At its recent “Un-carrier Event” held in New York, T-Mobile CEO John Legere took the stage and had some choice words to say about the concept of carrier subsidies. “This is the biggest crock of s___ I have ever heard in my entire life,” he said. “Do you have any idea how much you’re paying?”
Needless to say, T-Mobile does not approve.
Legere went on to announce T-Mobile’s new Simple Choice Plan, a plan that eliminates contracts and, perhaps more importantly, phases out carrier subsidies. While customers can still pay off the costs of their phones over time, their monthly bills drop after the device has been paid off, creating a structure that, oddly enough, is unprecedented. So are subsidies and the subsequent binding contracts as problematic as T-Mobile would have you believe? Let’s take a look.
What is a carrier subsidy?
It may not be clear to all wireless customers what exactly a smartphone subsidy is, so here’s a quick primer.
Essentially, smartphones are expensive devices that cost far more than what customers typically pay for them. This is because wireless carriers pay for part of the cost of the phone — a subsidy — so they can offer it to customers for more affordable prices.
To put this into perspective, the 16GB model of the Apple iPhone 5 costs $700 unsubsidized. That’s not a small amount of money. Meanwhile, Verizon Wireless offers the device at a subsidized price of $200. This, of course, is not done out of sheer generosity. Rather, there’s a catch: users who buy the phone through the carrier are required to sign on for a two year contract at hiked up rates, which is the provider’s way of ensuring that it gets its money back from you…and then some.
Am I ultimately being overcharged due to the subsidy?
That all depends on what smartphone you purchased at a subsidized price and whether or not you’re upgrading every time you renew your contract. Though carriers would lead you to believe that their only way of recouping expenses is to hit you with early termination fees in the event that you bail early on your two-year contract, the fact is that their monthly rates are also higher than they normally would be to accommodate their expenditures and line their coffers.
Therein lies the appeal of T-Mobile’s service. Without it attempting to gouge customers to make up for subsidy costs, their monthly rates are now lower than those of the other Big Four carriers. Yes, with the Simple Choice Plan, users can still opt to have T-Mobile partially subsidize the cost of the hardware. But as stated, once they’ve paid off the price of the phone in full over time through separate monthly charges, those charges are dropped from their monthly bill and the cost goes down.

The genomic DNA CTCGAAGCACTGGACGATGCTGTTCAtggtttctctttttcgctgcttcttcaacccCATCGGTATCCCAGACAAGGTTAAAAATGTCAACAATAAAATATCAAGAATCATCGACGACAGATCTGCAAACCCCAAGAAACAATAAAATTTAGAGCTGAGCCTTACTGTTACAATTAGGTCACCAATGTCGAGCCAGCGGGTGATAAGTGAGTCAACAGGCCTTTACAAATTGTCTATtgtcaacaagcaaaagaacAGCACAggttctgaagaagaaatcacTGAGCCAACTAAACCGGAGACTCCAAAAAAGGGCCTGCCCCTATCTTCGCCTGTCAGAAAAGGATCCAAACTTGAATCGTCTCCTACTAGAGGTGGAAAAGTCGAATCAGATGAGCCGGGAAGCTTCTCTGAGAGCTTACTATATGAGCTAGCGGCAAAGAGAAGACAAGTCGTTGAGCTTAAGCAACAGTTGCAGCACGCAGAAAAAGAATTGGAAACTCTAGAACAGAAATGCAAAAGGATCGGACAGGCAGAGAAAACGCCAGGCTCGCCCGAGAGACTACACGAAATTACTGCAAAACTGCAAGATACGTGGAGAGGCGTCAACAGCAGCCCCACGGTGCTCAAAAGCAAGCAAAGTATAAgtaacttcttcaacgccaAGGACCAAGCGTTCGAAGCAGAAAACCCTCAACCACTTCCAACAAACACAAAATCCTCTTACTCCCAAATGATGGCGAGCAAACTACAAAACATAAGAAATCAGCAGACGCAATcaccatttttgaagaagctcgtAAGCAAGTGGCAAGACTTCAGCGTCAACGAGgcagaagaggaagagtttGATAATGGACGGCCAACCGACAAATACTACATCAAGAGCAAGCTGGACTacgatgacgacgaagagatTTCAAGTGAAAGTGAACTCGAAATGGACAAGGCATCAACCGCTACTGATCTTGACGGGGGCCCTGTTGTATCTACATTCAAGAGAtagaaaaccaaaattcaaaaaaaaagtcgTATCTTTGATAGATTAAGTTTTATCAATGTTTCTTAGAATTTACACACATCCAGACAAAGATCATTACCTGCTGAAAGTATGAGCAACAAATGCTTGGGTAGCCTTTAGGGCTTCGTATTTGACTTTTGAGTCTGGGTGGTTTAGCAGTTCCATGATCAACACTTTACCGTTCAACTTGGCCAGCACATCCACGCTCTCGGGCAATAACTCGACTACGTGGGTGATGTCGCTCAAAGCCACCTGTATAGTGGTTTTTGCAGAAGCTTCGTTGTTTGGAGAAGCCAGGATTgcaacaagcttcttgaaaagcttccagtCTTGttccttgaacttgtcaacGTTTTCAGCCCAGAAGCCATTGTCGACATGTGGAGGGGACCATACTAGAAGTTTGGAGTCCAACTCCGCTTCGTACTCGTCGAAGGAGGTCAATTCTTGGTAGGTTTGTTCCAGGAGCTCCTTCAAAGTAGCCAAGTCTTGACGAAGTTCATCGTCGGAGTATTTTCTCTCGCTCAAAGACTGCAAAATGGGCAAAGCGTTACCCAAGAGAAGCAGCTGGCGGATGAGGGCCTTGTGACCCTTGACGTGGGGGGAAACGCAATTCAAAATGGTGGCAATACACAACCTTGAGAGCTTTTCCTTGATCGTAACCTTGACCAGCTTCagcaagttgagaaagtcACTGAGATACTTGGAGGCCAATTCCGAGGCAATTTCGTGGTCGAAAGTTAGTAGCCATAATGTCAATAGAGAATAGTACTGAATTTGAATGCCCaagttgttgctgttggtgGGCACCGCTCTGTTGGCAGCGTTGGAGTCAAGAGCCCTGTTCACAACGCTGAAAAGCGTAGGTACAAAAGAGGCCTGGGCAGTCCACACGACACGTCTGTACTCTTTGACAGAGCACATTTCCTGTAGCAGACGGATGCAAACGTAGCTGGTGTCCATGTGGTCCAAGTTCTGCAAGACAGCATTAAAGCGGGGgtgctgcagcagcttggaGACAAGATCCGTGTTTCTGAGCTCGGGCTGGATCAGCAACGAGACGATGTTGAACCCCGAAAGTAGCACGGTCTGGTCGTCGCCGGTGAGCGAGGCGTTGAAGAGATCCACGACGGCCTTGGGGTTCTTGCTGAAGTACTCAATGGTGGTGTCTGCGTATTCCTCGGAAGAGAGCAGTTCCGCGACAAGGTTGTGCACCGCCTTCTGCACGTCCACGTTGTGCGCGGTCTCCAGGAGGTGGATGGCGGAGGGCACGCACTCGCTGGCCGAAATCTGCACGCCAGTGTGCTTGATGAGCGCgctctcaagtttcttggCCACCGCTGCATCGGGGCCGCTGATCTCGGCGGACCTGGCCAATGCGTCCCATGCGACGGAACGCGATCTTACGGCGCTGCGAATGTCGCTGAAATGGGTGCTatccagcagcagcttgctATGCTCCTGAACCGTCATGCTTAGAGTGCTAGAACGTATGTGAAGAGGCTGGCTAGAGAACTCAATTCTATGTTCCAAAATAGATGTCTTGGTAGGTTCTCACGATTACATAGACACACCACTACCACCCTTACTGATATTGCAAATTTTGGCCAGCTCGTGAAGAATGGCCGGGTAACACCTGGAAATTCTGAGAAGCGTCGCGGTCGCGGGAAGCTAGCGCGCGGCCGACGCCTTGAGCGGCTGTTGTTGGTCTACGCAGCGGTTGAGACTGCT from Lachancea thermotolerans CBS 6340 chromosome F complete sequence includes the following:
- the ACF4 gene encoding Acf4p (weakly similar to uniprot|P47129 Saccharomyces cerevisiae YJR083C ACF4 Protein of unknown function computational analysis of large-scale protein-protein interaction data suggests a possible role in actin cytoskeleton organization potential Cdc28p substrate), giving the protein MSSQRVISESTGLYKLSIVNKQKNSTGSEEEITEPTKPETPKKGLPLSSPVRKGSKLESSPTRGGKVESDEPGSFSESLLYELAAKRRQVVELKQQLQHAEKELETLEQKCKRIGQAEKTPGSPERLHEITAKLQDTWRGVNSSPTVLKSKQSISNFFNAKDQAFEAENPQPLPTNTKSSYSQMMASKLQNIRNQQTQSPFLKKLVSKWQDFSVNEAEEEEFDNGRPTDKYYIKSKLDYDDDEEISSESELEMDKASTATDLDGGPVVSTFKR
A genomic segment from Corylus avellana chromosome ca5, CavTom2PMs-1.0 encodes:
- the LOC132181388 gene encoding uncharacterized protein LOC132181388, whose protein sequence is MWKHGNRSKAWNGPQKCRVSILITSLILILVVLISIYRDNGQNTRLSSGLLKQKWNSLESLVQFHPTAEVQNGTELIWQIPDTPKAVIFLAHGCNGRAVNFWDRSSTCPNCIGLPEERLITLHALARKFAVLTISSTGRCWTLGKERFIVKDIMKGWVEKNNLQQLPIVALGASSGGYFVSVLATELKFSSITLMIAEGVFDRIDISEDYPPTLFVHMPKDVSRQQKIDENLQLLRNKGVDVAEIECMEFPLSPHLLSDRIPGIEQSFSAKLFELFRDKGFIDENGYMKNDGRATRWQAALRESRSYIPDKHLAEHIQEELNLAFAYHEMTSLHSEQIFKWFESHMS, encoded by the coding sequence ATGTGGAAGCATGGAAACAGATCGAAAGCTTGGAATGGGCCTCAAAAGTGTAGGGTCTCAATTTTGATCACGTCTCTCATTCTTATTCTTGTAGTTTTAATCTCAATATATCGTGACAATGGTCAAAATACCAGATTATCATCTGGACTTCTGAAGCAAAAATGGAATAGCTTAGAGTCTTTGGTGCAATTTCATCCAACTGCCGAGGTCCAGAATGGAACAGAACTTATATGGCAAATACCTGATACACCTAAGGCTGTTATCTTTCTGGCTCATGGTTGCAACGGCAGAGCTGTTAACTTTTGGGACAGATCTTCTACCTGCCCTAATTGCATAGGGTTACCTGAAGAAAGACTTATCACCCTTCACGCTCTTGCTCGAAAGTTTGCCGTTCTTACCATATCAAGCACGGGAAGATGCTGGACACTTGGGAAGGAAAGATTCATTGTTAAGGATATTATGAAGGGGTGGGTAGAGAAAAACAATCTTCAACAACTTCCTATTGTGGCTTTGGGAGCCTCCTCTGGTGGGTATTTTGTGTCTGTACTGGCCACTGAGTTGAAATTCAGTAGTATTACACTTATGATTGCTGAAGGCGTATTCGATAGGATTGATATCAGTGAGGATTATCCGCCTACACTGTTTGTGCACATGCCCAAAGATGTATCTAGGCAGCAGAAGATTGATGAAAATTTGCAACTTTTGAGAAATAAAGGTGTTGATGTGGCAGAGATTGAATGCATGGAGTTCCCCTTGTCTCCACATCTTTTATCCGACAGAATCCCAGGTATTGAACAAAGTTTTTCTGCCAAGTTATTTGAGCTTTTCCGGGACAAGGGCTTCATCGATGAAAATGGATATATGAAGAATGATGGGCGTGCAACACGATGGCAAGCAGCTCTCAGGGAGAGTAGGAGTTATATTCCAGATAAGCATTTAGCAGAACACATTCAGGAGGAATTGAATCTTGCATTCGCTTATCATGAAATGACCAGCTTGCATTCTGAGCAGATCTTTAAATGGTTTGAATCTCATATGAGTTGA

With the other Big Four carriers, regardless of whether or not the customer has paid off the total cost of their phone over time, their monthly charges remain the same. The extra charge for device costs (which usually comes out to something like an extra $20 per month) is not listed separately on phone bills or plan breakdowns to fool customers into thinking that they aren’t paying more as a result of the subsidy. The subsidy charges from carriers are baked in, making it appear as if buying a new, subsidized phone and entering a two-year contract will cost you the same amount per month as it would to get their wireless service on a device that you already have. It’s true, it does cost you the same amount. That’s precisely why it’s unfair.
Some people might think that signing up for wireless service with a device that they have already paid for in full will save them a good chunk of money per month, but it won’t. Regardless of whether or not they’re beneficiaries of device subsidies, customers are always paying more than they should have to so the carrier can recoup the costs for subsidies and turn a profit. These higher rates exist simply to help boost the carrier’s bottom line and they are the same no matter what.
So you’re essentially paying more for subsidies that you may not have even received, depending on your situation. That’s why it’s important for those who are electing to stick with the traditional US model of carrier subsidies to make sure they’re at least getting their money’s worth: because they’ll be spending the same amount regardless.
The thing is, the subsidy model could work out to be a decent deal if the phone in question is a high-end model (and therefore more expensive) and if the customer makes sure to upgrade every two years. That way, the customer is ensuring that they invest in a new phone right around the time that they’re finishing paying off the full cost of their last device so they’re never paying the carrier’s hiked-up rates in exchange for nothing.
On the flip side, this setup is far from ideal if a consumer invests in a mid-range or low-end phone. With a lower unsubsidized cost, the user is more likely to pay off its total value long before their two-year contract is up, allowing them to pick up a new device.
The lesson here is simple: customers might as well get the most out of carrier subsidies, because with exception of T-Mobile’s new structure, they’ll be paying for them anyway. Whether or not a customer has paid off the full cost of their phone, they will always be paying at a higher rate due to wireless carriers looking to recoup losses from subsidies and turn a profit. Bearing that in mind, you as the customer should not only pick up the best (read: most expensive) phone on the market, but also get a new one every time you re-up on your contract when your current one expires. That way, at least you’re getting something for all the money you’re throwing at your service provider.